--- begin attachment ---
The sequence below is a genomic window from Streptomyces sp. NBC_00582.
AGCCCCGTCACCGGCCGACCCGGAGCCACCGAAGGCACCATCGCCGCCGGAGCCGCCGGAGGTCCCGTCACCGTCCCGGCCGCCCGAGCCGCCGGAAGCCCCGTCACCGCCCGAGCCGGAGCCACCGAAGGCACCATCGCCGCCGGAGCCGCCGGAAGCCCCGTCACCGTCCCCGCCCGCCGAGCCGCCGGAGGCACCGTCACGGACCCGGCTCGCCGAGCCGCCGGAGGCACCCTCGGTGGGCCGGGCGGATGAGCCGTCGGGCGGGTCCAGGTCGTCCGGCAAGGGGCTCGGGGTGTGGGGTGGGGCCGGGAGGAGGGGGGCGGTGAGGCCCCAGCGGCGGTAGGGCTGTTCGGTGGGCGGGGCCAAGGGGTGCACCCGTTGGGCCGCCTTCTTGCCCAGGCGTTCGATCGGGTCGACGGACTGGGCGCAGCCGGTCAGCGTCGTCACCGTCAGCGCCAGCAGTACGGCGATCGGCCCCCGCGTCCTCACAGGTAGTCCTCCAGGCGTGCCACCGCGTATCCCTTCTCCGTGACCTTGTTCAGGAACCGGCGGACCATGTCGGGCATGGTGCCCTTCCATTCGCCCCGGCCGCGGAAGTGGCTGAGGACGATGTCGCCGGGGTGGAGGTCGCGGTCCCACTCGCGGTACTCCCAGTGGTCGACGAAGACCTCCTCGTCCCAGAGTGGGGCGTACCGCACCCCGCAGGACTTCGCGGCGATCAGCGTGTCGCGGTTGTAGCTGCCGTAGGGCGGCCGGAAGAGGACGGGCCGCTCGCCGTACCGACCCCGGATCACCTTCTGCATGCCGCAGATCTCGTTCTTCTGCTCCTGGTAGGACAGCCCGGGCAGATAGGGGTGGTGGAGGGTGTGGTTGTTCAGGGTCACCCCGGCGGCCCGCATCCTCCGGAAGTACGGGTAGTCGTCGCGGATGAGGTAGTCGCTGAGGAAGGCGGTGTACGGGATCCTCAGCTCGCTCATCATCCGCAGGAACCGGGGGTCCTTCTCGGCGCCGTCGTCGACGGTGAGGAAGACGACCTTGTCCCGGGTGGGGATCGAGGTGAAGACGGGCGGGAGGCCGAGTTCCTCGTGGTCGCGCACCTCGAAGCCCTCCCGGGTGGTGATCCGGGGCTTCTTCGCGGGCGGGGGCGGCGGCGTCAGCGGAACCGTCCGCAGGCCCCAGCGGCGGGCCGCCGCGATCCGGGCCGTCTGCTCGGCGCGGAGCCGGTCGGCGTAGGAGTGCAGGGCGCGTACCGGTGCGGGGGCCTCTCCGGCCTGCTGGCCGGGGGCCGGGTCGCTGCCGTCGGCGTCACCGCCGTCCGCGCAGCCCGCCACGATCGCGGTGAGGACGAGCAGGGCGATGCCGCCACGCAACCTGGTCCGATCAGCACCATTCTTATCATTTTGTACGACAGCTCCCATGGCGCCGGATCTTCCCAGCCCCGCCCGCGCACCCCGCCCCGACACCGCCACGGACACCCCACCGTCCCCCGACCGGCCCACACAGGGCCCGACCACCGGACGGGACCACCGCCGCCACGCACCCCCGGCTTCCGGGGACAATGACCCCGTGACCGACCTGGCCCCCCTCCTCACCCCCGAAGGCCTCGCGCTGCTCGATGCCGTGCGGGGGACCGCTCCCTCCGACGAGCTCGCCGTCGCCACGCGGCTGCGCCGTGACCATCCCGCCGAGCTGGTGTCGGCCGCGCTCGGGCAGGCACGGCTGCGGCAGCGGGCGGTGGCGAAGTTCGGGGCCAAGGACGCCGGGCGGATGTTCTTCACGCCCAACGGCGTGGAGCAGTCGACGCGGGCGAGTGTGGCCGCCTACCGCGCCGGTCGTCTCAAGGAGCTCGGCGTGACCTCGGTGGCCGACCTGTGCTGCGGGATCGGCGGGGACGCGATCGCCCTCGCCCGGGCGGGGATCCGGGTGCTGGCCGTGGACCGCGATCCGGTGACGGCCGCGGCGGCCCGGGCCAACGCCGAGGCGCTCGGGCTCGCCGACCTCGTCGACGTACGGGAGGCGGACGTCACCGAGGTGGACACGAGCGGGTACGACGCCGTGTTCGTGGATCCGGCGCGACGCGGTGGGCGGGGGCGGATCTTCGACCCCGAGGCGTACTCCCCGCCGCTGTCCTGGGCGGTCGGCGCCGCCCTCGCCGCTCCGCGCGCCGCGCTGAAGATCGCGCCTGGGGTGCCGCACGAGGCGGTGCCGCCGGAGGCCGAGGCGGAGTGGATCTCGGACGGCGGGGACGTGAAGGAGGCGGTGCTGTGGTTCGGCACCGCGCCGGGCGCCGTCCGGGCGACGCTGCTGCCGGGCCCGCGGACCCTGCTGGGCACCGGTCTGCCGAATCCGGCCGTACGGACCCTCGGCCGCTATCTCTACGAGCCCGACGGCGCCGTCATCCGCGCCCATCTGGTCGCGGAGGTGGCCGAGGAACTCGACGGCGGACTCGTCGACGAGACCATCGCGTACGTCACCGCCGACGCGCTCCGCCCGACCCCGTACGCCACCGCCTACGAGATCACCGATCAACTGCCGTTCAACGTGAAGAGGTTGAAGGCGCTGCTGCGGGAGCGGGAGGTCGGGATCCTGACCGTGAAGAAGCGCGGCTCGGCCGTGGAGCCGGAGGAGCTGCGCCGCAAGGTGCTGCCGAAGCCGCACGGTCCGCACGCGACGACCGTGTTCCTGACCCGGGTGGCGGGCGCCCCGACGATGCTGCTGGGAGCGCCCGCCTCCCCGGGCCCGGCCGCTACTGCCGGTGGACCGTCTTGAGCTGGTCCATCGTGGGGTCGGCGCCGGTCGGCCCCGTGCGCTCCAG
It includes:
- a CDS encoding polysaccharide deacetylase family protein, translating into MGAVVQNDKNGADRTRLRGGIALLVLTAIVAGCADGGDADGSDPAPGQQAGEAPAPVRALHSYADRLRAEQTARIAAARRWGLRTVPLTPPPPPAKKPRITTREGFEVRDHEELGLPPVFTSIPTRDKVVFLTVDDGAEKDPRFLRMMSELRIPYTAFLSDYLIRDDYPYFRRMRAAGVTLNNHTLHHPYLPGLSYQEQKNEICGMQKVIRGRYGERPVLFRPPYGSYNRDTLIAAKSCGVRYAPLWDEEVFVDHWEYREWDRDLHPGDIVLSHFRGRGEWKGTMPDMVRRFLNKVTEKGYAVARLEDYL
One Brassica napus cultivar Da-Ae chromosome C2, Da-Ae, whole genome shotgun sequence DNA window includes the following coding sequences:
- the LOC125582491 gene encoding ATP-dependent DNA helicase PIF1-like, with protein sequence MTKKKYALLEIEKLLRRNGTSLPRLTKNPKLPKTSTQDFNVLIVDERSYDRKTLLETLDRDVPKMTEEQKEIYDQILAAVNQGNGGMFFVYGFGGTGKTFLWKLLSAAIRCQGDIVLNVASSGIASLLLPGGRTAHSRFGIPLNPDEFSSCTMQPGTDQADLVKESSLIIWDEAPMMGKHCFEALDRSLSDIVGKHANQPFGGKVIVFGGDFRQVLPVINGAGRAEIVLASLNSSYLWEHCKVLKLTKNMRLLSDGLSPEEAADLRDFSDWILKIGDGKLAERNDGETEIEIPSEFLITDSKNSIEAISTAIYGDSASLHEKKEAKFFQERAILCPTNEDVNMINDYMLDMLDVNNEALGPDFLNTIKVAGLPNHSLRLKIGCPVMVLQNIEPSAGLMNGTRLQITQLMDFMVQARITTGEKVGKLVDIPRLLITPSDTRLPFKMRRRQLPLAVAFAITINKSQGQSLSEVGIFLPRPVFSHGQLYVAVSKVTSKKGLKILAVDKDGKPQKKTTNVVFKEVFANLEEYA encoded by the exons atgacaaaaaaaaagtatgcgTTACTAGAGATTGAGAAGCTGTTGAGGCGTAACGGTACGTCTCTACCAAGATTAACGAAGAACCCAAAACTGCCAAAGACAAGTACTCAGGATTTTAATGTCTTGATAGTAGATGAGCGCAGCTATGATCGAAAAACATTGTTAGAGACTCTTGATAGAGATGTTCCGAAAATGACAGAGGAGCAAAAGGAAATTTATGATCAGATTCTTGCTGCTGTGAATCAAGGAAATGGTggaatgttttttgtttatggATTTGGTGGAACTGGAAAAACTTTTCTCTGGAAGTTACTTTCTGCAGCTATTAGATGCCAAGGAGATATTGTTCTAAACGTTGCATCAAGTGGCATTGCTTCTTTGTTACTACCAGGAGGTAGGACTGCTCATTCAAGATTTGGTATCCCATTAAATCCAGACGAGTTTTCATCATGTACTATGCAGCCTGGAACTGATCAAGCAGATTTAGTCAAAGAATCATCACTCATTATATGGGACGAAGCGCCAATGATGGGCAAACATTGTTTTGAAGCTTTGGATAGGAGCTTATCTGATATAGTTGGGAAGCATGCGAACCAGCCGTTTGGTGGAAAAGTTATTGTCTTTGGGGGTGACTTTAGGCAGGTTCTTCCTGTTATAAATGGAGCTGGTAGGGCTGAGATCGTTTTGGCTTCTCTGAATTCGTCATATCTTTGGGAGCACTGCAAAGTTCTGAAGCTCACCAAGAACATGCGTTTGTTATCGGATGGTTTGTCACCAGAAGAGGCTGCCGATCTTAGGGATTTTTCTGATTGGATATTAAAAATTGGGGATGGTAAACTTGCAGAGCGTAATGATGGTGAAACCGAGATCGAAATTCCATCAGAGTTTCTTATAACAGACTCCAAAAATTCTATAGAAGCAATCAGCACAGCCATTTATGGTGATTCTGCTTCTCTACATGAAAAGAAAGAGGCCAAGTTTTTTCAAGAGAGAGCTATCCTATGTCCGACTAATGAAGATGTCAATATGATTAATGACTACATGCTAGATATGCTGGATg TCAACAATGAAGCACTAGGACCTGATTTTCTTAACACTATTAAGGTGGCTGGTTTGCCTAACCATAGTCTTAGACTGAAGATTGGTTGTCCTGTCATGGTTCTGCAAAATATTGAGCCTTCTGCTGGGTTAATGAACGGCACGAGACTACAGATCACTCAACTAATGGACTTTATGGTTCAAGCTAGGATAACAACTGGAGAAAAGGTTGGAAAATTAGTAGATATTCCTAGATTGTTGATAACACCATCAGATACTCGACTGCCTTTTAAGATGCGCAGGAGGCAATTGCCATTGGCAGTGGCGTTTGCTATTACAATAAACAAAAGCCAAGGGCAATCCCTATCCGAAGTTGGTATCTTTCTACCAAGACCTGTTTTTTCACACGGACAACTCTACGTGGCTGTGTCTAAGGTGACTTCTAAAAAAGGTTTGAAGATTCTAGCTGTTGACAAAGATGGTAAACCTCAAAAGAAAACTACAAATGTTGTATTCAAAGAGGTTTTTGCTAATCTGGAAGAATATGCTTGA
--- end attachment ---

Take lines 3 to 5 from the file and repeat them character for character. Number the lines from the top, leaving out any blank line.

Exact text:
It includes:
- a CDS encoding polysaccharide deacetylase family protein, translating into MGAVVQNDKNGADRTRLRGGIALLVLTAIVAGCADGGDADGSDPAPGQQAGEAPAPVRALHSYADRLRAEQTARIAAARRWGLRTVPLTPPPPPAKKPRITTREGFEVRDHEELGLPPVFTSIPTRDKVVFLTVDDGAEKDPRFLRMMSELRIPYTAFLSDYLIRDDYPYFRRMRAAGVTLNNHTLHHPYLPGLSYQEQKNEICGMQKVIRGRYGERPVLFRPPYGSYNRDTLIAAKSCGVRYAPLWDEEVFVDHWEYREWDRDLHPGDIVLSHFRGRGEWKGTMPDMVRRFLNKVTEKGYAVARLEDYL
One Brassica napus cultivar Da-Ae chromosome C2, Da-Ae, whole genome shotgun sequence DNA window includes the following coding sequences: